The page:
For a place in the grand final, Team Archon and Cloud9’s Firebat and Kolento face each other in the final off the winner’s bracket. Surely two of the top three players in the tournament, not many people would have expected the series to be drawn to a conclusion as quickly as it did, with Firebat taking less than half an hour to take a 3-0 victory. Opening the series with a victory with his own Midrange Hunter over Kolento’s Face variant, Firebat would predict the deck change perfectly, and secure an easy second victory over Patron Warrior with his Handlock.

In the third game, with a matchup that could go either way, Firebat would look to be in danger for the first half of the game, having not done any damage to Kolento’s Hunter, a combination of the Freeze Mage’s burst damage and Hunter’s lack of steam would cement Firebat’s place in the grand final.

Round 3 – Loser’s Bracket

Lostov would face off against StrifeCro in the loser’s bracket, fresh off a victory over a player who people would have tipped to win the tournament. Against GosuGamer’s #7 ranked player in the world, however, Lostov produced yet another upset still with a 3-1 victory. With an extremely close first game – StrifeCro topdecking a Bloodmage Thalnos to burst down Lostov’s Druid with 1 health left – the next three games would all go to Lostov, with StrifeCro’s Oil Rogue play being no match for his opponent’s Midrange Druid, just about losing out on the Midrange Hunter mirror match, and Lostov overcoming a bad matchup with Handlock to defeat StrifeCro’s Hunter.

Surely the surprise of the tournament so far, this victory would put Lostov, the unranked and unknown Russian player, through to the loser’s bracket finals against Kolento for a place in the grand finals. Cementing a 3rd place in the tournament must be a great boost, and I wouldn’t be surprised to see him make appearances in other tournaments in the future.

Something definitely noticeable about the tournament thus far has been the amount of series that have been won or lost solely depending on the deck matchups. That’s the case a lot of the time in tournaments, but I don’t feel that it’s been to this degree. Whether that’s a comment on the game’s current meta or just how the decks are played, I couldn’t say, but either way there have still been some great games.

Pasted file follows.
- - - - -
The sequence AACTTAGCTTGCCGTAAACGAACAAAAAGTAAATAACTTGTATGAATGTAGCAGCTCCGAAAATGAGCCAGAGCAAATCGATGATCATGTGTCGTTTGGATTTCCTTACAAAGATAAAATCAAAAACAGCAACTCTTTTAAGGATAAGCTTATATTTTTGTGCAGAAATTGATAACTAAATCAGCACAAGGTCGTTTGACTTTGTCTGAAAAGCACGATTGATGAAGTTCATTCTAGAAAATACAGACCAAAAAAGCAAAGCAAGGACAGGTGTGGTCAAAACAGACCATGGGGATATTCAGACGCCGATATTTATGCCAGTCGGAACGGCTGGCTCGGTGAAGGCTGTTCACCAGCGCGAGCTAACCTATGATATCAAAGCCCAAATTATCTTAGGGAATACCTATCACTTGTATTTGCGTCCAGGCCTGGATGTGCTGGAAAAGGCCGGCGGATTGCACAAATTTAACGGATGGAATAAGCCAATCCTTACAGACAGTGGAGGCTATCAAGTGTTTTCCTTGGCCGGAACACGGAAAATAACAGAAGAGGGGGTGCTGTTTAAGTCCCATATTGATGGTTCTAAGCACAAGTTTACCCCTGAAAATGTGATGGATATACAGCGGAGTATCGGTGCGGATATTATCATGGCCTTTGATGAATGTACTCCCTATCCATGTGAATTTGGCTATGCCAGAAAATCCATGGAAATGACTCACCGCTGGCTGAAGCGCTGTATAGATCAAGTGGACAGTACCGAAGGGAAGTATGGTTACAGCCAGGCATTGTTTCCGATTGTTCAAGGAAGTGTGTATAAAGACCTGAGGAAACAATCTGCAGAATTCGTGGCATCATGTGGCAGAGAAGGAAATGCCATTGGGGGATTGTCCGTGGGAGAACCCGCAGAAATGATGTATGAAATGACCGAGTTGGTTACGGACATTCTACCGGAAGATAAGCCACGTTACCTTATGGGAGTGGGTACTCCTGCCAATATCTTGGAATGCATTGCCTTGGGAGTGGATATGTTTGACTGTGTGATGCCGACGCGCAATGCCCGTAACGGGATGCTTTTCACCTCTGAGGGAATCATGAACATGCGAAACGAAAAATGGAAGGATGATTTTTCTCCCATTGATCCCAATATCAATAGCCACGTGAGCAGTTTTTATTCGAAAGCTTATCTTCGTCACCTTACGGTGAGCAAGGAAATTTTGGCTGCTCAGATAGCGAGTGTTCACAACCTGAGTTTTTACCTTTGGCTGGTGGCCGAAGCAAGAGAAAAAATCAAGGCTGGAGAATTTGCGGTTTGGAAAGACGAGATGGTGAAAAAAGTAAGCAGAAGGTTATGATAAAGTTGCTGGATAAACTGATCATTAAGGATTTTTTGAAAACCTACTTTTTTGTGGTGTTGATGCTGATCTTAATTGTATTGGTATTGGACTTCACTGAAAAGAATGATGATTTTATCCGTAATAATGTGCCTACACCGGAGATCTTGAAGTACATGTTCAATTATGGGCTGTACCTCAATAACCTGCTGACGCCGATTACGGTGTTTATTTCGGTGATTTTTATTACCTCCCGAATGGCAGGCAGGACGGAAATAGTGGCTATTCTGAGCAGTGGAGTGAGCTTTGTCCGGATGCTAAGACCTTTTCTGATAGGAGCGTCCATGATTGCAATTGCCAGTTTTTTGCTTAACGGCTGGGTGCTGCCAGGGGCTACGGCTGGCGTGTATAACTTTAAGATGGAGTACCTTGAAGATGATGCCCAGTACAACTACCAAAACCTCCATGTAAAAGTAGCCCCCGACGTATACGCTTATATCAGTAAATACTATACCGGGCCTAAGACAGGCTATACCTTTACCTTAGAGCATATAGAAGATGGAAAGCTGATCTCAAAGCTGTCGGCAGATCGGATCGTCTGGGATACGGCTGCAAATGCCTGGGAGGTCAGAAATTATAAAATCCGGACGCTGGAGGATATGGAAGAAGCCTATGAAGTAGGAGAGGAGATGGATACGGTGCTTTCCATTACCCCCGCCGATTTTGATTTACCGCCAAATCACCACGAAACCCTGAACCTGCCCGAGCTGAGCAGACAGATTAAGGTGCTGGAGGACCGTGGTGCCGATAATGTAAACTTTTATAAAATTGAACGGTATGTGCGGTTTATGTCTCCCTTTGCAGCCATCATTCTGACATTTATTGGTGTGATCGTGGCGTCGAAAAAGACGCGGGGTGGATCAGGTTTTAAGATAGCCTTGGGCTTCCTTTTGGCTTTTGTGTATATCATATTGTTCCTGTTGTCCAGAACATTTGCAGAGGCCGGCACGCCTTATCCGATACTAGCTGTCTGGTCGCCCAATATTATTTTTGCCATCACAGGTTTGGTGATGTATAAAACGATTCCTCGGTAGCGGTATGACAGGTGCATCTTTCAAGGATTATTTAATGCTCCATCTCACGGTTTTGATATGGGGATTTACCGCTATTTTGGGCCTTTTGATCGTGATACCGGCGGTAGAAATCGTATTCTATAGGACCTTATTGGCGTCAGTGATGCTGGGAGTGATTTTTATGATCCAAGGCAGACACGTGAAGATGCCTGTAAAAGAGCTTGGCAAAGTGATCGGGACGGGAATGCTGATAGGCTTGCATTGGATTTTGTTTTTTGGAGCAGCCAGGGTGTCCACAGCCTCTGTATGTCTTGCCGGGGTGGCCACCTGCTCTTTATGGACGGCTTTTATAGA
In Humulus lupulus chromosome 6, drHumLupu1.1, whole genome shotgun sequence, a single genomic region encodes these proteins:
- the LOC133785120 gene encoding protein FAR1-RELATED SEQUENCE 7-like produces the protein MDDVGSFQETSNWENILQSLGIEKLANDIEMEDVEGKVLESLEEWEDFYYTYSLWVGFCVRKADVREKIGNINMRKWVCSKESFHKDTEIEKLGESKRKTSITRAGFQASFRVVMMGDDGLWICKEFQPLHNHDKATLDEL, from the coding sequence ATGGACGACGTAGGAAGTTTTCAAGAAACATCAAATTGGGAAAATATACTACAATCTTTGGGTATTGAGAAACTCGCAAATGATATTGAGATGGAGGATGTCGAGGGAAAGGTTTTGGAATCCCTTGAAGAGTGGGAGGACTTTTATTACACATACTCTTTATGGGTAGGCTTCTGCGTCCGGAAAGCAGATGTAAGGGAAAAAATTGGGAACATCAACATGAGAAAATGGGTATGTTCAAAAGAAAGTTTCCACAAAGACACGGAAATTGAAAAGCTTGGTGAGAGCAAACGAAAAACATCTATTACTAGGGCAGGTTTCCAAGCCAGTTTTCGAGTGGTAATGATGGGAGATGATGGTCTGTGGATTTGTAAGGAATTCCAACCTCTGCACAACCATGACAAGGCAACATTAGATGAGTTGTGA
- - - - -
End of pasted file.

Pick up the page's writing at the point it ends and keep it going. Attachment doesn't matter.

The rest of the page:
Indeed it’s been a great tournament so far, some great play, a good amount of drama and a few surprise results. There can be a chance for an unlucky world-class player to redeem himself and fight his way back through to the grand final, but to do that he’s going to have to fight his way past a rising star, an unknown player seemingly on the warpath at the moment.

To be making your tournament debut in a way such as this, taking out so many world-class players? That’s how you get noticed, and what a way to do it. Hats off to Lostov.

It may be a quiet tournament, but with how the brackets are lining up at the moment, the potential’s there for some great final games, and at this rate it should be a grand final that fans of competitive Hearthstone will really want to see. World-class players going up against each other at the highest level, that’s what it’s all about, and it’s looking like that’s exactly what we’re going to get.

For those interested in catching the last couple of rounds of the tournament, times for both the loser’s bracket finals and grand finals are as such:

  • SemifinalKolento vs Lostov – 10th July, 21:00 CEST
  • Grand Final – Firebat vs (TBD) – 10th July, 22:00 CEST

The latest on the StarLadder Hearthstone Kick-Off Season tournament can be found on StarLadder Hearthstone’s Facebook and Twitter pages. Tournament VODs can be found in both English and Russian language on StarLadder Hearthstone’s YouTube channel, and live rounds will be streamed on Twitch also in both English and Russian language at the dates and times listed above.

Daniel Field

Seasoned Hearthstone veteran, lethal-spotter, music aficionado and aspiring journalist, Daniel "Bosun" Field hopes to become an eSports caster one day, but for now is content shouting at streams and motorsport until his time comes.

Leave A Reply